5 Feb 2015

Female jihadis guide to life under Islamic State

Female jihadis publish a “manifesto” on women’s life under the Islamic State group, stating that girls can marry from age nine and labelling western education as “strange”.

The document, published on a jihadist forum by an all-female IS group, was translated into English by the British-based counter-extremism thinktank the quilliam foundation.

The guide attacks western civilisation, mocking education and feminism. It claims that the western model for women has failed and is full of “corrupted ideas and shoddy-minded beliefs instead of religion”.

‘Marriage at nine’

It is “legitimate for a girl to be married at the age of nine”, according to the document

“Most pure girls will be married by sixteen or seventeen, while they are still young and active”, it says.

Women are allowed to leave the house only in exceptional circumstances, reads the treatise, which criticises some women who “do not consider staying in the home Heaven”.

Three examples are listed as acceptable reasons for leaving home. One is for Jihad, if “the men are not enough to protect” the country. Another is for “studying the sciences of religion”. The final reason is if the women are female doctors or teachers.

Women who do leave the home must always remain hidden and veiled.

Picture: All-female classes in Ninevah province

The document criticises the “strange studies” of western education, mainly for stopping women from marrying whilst they complete their education.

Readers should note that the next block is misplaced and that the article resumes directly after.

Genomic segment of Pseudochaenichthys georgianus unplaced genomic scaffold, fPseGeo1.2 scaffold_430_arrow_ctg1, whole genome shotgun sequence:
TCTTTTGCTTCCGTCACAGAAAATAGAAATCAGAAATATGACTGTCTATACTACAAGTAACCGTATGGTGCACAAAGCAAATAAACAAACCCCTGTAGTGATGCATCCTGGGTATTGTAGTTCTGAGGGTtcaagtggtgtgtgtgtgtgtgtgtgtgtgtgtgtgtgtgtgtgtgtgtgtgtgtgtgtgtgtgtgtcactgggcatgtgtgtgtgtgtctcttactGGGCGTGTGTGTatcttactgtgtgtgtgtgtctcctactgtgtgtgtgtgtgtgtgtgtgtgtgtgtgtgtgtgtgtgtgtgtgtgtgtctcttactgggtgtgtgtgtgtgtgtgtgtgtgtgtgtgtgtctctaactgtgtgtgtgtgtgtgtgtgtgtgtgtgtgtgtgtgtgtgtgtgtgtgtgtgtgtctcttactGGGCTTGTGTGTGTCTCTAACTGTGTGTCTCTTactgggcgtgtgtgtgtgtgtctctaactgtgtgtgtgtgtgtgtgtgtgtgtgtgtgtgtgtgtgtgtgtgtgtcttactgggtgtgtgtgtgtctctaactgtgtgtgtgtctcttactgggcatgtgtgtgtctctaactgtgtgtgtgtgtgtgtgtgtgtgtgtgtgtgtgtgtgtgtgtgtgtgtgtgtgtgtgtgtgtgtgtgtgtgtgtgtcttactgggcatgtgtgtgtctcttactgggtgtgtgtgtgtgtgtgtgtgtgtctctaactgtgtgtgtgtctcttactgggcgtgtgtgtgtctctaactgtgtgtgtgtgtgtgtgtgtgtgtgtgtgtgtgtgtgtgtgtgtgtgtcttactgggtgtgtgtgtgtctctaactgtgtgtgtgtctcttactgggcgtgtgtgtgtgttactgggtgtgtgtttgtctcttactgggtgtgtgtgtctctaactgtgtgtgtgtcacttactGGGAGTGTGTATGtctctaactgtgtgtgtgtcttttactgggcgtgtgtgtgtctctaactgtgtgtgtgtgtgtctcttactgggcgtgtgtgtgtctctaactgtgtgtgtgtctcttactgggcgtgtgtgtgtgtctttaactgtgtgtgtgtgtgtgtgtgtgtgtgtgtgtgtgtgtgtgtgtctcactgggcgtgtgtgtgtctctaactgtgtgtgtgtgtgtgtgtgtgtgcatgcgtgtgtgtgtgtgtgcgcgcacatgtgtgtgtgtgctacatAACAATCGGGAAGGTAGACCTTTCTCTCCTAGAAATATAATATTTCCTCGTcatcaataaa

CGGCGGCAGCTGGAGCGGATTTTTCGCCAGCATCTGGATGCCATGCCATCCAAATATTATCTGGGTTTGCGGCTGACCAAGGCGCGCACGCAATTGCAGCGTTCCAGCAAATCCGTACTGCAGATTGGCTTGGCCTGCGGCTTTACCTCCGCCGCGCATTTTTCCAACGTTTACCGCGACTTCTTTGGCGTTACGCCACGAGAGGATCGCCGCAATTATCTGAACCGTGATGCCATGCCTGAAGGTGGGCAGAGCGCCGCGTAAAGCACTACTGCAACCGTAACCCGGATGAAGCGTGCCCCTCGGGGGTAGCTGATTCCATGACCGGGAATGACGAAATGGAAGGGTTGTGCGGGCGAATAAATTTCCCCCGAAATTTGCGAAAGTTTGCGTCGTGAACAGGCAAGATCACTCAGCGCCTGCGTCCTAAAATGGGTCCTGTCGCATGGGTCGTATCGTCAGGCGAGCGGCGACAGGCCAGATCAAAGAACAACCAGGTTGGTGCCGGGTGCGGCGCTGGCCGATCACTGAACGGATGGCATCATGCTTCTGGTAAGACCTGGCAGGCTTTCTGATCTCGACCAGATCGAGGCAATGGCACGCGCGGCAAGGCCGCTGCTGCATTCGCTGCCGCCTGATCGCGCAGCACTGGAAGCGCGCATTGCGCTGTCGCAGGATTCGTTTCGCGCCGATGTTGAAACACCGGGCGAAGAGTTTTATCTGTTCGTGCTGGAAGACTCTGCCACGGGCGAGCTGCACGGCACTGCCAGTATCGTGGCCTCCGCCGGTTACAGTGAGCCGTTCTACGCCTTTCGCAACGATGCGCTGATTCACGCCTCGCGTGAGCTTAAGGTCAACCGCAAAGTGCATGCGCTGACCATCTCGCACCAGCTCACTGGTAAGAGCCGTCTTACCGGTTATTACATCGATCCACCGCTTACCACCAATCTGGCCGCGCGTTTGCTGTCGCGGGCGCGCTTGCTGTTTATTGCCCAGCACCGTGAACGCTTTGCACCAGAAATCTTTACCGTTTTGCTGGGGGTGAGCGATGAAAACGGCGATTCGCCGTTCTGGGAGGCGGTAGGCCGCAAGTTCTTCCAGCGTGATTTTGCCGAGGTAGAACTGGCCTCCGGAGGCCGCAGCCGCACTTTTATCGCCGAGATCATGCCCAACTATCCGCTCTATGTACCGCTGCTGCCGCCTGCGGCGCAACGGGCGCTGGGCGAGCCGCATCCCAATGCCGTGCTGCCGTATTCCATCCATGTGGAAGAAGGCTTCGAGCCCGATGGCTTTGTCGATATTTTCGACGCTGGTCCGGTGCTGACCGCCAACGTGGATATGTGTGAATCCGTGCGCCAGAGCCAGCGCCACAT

The west’s obsession with studying “the brain cells of crows, grains of sand and fish arteries” is deemed to be a distraction from the fundamental purpose of humanity – to worship God.

Many of our girls have been lost to secular society. They study things unrelated to religion and that have no worldly use

The manifesto says: “From ages seven to nine, there will be three lessons: fiqh (understanding) and religion, Quranic Arabic (written and read) and science(accounting and natural sciences).”

“From ten to twelve, there will be more religious studies, especially fiqh, focusing more on fiqh related to women and the rulings on marriage and divorce. This is in addition to the other two subjects. Skills like textiles and knitting, basic cooking will also be taught.”

“From thirteen to fifteen, there will be more of a focus on Shariah, as well as more manual skills (especially those related to raising children) and less of the science, the basics of which will already have been taught. In addition, they will be taught about Islamic history, the life of the Prophet and his followers.”

‘Not IS policy’

The document clarifies that it is not official IS policy, nor is it sanctioned by the group’s leadership. It is designed to “clarify the role of Muslim women and the life which is desired for them”

International organisations such as UNESCO and the World Health Organisation are criticised for breaking down “the spaces between peoples” and for removing “the borders between religions”.

The guide is aimed at Arab women, rather than a western audience. References to Saudi Arabia suggest that Saudi women are the main targets.